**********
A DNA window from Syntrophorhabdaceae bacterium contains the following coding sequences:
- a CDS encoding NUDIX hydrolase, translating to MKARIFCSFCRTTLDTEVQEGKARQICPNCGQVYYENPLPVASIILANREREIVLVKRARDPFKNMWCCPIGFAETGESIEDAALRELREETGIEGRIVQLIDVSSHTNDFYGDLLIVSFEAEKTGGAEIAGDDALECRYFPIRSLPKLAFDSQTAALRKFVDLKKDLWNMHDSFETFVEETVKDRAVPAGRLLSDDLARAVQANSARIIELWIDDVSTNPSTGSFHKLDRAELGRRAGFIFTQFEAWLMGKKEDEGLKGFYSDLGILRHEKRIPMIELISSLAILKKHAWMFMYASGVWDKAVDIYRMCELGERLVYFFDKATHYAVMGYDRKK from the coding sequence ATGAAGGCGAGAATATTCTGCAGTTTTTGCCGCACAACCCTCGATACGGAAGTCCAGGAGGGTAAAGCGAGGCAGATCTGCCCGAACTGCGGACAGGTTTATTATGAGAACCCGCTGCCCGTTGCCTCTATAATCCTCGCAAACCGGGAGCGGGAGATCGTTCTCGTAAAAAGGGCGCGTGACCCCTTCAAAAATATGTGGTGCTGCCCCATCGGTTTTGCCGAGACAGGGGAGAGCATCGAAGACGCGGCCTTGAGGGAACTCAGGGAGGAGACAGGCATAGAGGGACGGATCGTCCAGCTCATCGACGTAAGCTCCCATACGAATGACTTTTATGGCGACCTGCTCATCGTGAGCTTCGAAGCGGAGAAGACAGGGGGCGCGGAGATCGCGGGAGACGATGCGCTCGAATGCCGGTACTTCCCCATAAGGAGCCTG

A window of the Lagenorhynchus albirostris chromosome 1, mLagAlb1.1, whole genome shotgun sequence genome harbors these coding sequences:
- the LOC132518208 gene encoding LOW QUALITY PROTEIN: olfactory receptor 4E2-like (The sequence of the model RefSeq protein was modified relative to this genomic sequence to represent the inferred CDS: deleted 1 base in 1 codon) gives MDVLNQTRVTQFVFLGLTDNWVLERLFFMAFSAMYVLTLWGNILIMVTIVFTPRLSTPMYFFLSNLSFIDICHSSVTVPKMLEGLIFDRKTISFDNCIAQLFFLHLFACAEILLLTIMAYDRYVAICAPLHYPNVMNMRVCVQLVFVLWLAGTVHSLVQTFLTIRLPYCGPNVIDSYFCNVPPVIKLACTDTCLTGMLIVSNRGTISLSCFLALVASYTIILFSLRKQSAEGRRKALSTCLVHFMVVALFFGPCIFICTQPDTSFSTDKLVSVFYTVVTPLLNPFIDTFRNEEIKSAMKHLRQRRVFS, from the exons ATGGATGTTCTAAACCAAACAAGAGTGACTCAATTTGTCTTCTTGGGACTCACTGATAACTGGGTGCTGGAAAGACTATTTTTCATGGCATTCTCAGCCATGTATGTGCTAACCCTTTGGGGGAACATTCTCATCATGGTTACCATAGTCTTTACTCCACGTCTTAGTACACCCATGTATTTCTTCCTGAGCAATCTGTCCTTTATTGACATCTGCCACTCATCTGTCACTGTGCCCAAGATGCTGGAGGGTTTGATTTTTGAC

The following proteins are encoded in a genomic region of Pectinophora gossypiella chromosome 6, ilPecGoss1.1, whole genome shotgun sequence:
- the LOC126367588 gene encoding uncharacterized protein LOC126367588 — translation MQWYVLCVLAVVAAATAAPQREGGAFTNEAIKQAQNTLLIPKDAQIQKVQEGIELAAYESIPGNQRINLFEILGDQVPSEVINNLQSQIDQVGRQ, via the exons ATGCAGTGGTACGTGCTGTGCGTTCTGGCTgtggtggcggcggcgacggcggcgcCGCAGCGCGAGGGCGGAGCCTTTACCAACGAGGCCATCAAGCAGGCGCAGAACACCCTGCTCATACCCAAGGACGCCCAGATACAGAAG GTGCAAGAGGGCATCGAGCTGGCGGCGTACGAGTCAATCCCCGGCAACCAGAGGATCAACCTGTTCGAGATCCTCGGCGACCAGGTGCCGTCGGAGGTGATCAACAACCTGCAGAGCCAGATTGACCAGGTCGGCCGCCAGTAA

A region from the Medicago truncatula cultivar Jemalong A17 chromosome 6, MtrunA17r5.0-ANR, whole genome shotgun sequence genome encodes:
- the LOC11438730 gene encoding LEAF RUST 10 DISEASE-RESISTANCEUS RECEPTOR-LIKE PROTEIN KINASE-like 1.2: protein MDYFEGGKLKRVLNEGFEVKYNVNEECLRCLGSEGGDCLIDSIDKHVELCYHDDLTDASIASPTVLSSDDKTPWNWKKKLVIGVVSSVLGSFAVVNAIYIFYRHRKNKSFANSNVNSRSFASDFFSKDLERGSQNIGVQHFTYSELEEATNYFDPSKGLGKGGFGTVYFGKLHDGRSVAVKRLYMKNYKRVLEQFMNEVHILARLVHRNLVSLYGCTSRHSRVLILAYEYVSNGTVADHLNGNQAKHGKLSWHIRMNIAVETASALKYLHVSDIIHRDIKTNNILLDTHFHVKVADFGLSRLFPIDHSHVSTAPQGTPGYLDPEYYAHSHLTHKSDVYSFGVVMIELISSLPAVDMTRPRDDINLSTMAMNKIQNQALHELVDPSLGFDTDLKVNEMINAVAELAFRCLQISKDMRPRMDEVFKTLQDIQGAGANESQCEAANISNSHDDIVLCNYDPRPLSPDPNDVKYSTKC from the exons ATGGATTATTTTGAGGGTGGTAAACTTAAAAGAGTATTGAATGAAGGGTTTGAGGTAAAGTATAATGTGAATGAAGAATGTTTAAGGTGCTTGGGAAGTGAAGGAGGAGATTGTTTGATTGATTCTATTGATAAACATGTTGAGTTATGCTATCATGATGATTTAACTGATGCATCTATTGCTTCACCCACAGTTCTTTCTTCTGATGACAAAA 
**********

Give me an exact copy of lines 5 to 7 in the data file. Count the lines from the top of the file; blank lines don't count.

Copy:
The following proteins are encoded in a genomic region of Pectinophora gossypiella chromosome 6, ilPecGoss1.1, whole genome shotgun sequence:
- the LOC126367588 gene encoding uncharacterized protein LOC126367588 — translation MQWYVLCVLAVVAAATAAPQREGGAFTNEAIKQAQNTLLIPKDAQIQKVQEGIELAAYESIPGNQRINLFEILGDQVPSEVINNLQSQIDQVGRQ, via the exons ATGCAGTGGTACGTGCTGTGCGTTCTGGCTgtggtggcggcggcgacggcggcgcCGCAGCGCGAGGGCGGAGCCTTTACCAACGAGGCCATCAAGCAGGCGCAGAACACCCTGCTCATACCCAAGGACGCCCAGATACAGAAG GTGCAAGAGGGCATCGAGCTGGCGGCGTACGAGTCAATCCCCGGCAACCAGAGGATCAACCTGTTCGAGATCCTCGGCGACCAGGTGCCGTCGGAGGTGATCAACAACCTGCAGAGCCAGATTGACCAGGTCGGCCGCCAGTAA

A region from the Medicago truncatula cultivar Jemalong A17 chromosome 6, MtrunA17r5.0-ANR, whole genome shotgun sequence genome encodes: